In patients with a complete blockage in the heart's arteries that persists over time, treatment with medications alone was found to be equal to percutaneous coronary intervention (PCI), a procedure to open blocked arteries, in terms of major adverse events over three years, according to a study presented at the American College of Cardiology's 66th Annual Scientific Session.
Overall, about 20 percent of patients died or experienced a non-fatal heart attack, stroke or subsequent revascularization procedure (such as PCI or bypass surgery)—which together comprised the trial's composite primary endpoint—within three years after enrolling in the study. That proportion was not significantly different for patients randomly assigned to receive PCI compared with those assigned to receive only drugs, which included aspirin, a beta-blocker, a calcium channel blocker and a statin.
The findings are in line with evidence from previous studies suggesting that PCI does not improve long-term patient outcomes compared with medications alone in patients with coronary heart disease (buildup of plaque in the heart's arteries, the most common form of heart disease) who have not experienced a sudden change in symptoms. This is the first study to compare clinical outcomes from the two treatment approaches in patients with a complete or near-complete blockage in the heart's arteries that persists over time, known as chronic total occlusion. Chronic total occlusion occurs in about a quarter of people with coronary heart disease and can cause chest pain, fatigue, shortness of breath and ischemia (damage that results when tissues are deprived of oxygen).
"PCI is not the only solution to treat chronic total occlusion, and in terms of patient outcomes, cost versus benefit, and other considerations, it is not beneficial to use PCI for all chronic total occlusion lesions," said Seung-Jung Park, MD, a cardiologist at Asan Medical Center in Seoul, South Korea, and the study's lead author. "The size of the ischemia, patient symptoms and cardiac function must be taken into account prior to the decision to perform PCI."
The trial aimed to shed light on whether PCI or medication alone should be used as a first-line treatment for patients with chronic total occlusion. In these patients, drugs can ease symptoms and reduce the risk of events such as heart attacks and strokes, but they do not remove the blockage. With PCI, doctors thread a thin wire to the blockage via an artery and then use a tiny balloon, and sometimes also a mesh tube called a stent, to open the artery and allow blood to flow freely. Although it is frequently used in patients with coronary artery disease, PCI is more complicated when one or more arteries is fully blocked, and it has been unclear whether doctors should first use PCI or drugs alone for these patients.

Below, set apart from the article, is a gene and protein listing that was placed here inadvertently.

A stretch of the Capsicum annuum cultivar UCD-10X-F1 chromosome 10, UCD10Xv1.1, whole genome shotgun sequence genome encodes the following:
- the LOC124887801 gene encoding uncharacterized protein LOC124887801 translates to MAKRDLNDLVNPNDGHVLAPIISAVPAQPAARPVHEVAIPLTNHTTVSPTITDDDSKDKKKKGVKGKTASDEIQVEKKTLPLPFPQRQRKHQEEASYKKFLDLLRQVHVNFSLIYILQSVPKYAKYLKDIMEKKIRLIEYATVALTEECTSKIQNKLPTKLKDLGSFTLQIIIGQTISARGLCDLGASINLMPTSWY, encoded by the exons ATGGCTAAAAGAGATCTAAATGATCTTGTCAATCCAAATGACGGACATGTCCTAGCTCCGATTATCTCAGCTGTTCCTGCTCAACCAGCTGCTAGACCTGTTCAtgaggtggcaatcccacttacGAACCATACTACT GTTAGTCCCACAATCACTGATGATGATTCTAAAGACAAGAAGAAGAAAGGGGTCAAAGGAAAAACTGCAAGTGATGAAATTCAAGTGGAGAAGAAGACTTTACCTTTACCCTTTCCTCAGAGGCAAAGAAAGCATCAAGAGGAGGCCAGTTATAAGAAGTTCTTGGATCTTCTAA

The researchers enrolled 815 patients with chronic total occlusion at 19 cardiac centers in Asia. They randomly assigned 417 patients to receive PCI plus drugs and 398 patients to receive drugs alone. After tracking outcomes for three years, the results revealed no significant differences in the composite primary endpoint and no differences in rates of death, heart attack, stroke and subsequent revascularization procedures considered separately. Measures of health-related quality of life, assessed by the Seattle Angina Questionnaire, also did not differ significantly between the two groups throughout the follow-up period.
According to researchers, the findings suggest that it is not always necessary to open blocked arteries using PCI, which substantially increases costs and also can increase the risk of a heart attack around the time of the procedure.
"If patients suffer from a large ischemic burden, PCI is crucial to open the lesion, but for small occlusions, optimal medical treatment [with drugs alone] is sufficient," Park said.
Park pointed to two potential reasons why patients with total occlusion might not benefit from opening the blockage. If a blockage builds up over a long period of time, sometimes a patient will develop new blood vessels that allow blood to circumvent the blockage, akin to a "natural bypass." It is also possible that a total blockage actually carries a lower risk of heart attack or stroke compared with a partial blockage. Because no blood is flowing through the blockage, it may be less likely to rupture and travel through the bloodstream to the heart or brain compared with plaque that lines, but does not block, the artery.
Due to slow enrollment, the study stopped enrollment after 815 patients instead of 1,284 patients, as was originally planned. Park said interventional cardiologists may have been reluctant to enroll patients because of the predominant view that blocked arteries should be opened, despite a lack of evidence for long-term benefits of the intervention in these patients. Nonetheless, statisticians determined that the study was sufficiently large to show statistically valid results.
Park suggested that a large, global, multi-center study would allow researchers to further validate the study findings.
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